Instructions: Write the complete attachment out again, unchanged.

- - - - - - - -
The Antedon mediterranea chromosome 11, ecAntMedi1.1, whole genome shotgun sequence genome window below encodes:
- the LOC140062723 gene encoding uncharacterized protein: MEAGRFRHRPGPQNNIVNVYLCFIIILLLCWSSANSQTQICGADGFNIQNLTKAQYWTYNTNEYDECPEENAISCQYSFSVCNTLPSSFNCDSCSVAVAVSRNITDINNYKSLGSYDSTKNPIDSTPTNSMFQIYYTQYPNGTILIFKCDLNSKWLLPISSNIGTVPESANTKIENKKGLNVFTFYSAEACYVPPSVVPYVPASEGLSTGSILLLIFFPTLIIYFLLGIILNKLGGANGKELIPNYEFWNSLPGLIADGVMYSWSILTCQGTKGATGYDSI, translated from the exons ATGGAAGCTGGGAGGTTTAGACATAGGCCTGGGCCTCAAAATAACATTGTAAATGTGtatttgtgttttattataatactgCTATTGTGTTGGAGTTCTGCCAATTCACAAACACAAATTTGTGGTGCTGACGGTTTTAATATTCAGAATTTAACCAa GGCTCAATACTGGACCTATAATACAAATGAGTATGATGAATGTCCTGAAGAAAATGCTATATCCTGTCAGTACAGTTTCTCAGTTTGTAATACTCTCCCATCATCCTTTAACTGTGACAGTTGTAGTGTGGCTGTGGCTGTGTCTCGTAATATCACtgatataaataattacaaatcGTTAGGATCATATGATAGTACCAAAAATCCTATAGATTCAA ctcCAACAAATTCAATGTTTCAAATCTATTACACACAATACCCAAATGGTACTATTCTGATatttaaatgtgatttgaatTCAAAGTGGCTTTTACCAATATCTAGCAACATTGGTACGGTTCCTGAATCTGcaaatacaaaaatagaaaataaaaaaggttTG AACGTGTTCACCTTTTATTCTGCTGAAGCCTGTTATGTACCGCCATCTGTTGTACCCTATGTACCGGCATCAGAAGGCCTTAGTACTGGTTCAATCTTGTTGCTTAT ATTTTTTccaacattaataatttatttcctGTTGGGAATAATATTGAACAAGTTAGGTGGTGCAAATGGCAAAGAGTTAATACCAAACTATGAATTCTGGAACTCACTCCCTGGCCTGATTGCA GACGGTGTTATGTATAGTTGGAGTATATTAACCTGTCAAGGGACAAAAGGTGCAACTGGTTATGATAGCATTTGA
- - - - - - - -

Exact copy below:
The Antedon mediterranea chromosome 11, ecAntMedi1.1, whole genome shotgun sequence genome window below encodes:
- the LOC140062723 gene encoding uncharacterized protein: MEAGRFRHRPGPQNNIVNVYLCFIIILLLCWSSANSQTQICGADGFNIQNLTKAQYWTYNTNEYDECPEENAISCQYSFSVCNTLPSSFNCDSCSVAVAVSRNITDINNYKSLGSYDSTKNPIDSTPTNSMFQIYYTQYPNGTILIFKCDLNSKWLLPISSNIGTVPESANTKIENKKGLNVFTFYSAEACYVPPSVVPYVPASEGLSTGSILLLIFFPTLIIYFLLGIILNKLGGANGKELIPNYEFWNSLPGLIADGVMYSWSILTCQGTKGATGYDSI, translated from the exons ATGGAAGCTGGGAGGTTTAGACATAGGCCTGGGCCTCAAAATAACATTGTAAATGTGtatttgtgttttattataatactgCTATTGTGTTGGAGTTCTGCCAATTCACAAACACAAATTTGTGGTGCTGACGGTTTTAATATTCAGAATTTAACCAa GGCTCAATACTGGACCTATAATACAAATGAGTATGATGAATGTCCTGAAGAAAATGCTATATCCTGTCAGTACAGTTTCTCAGTTTGTAATACTCTCCCATCATCCTTTAACTGTGACAGTTGTAGTGTGGCTGTGGCTGTGTCTCGTAATATCACtgatataaataattacaaatcGTTAGGATCATATGATAGTACCAAAAATCCTATAGATTCAA ctcCAACAAATTCAATGTTTCAAATCTATTACACACAATACCCAAATGGTACTATTCTGATatttaaatgtgatttgaatTCAAAGTGGCTTTTACCAATATCTAGCAACATTGGTACGGTTCCTGAATCTGcaaatacaaaaatagaaaataaaaaaggttTG AACGTGTTCACCTTTTATTCTGCTGAAGCCTGTTATGTACCGCCATCTGTTGTACCCTATGTACCGGCATCAGAAGGCCTTAGTACTGGTTCAATCTTGTTGCTTAT ATTTTTTccaacattaataatttatttcctGTTGGGAATAATATTGAACAAGTTAGGTGGTGCAAATGGCAAAGAGTTAATACCAAACTATGAATTCTGGAACTCACTCCCTGGCCTGATTGCA GACGGTGTTATGTATAGTTGGAGTATATTAACCTGTCAAGGGACAAAAGGTGCAACTGGTTATGATAGCATTTGA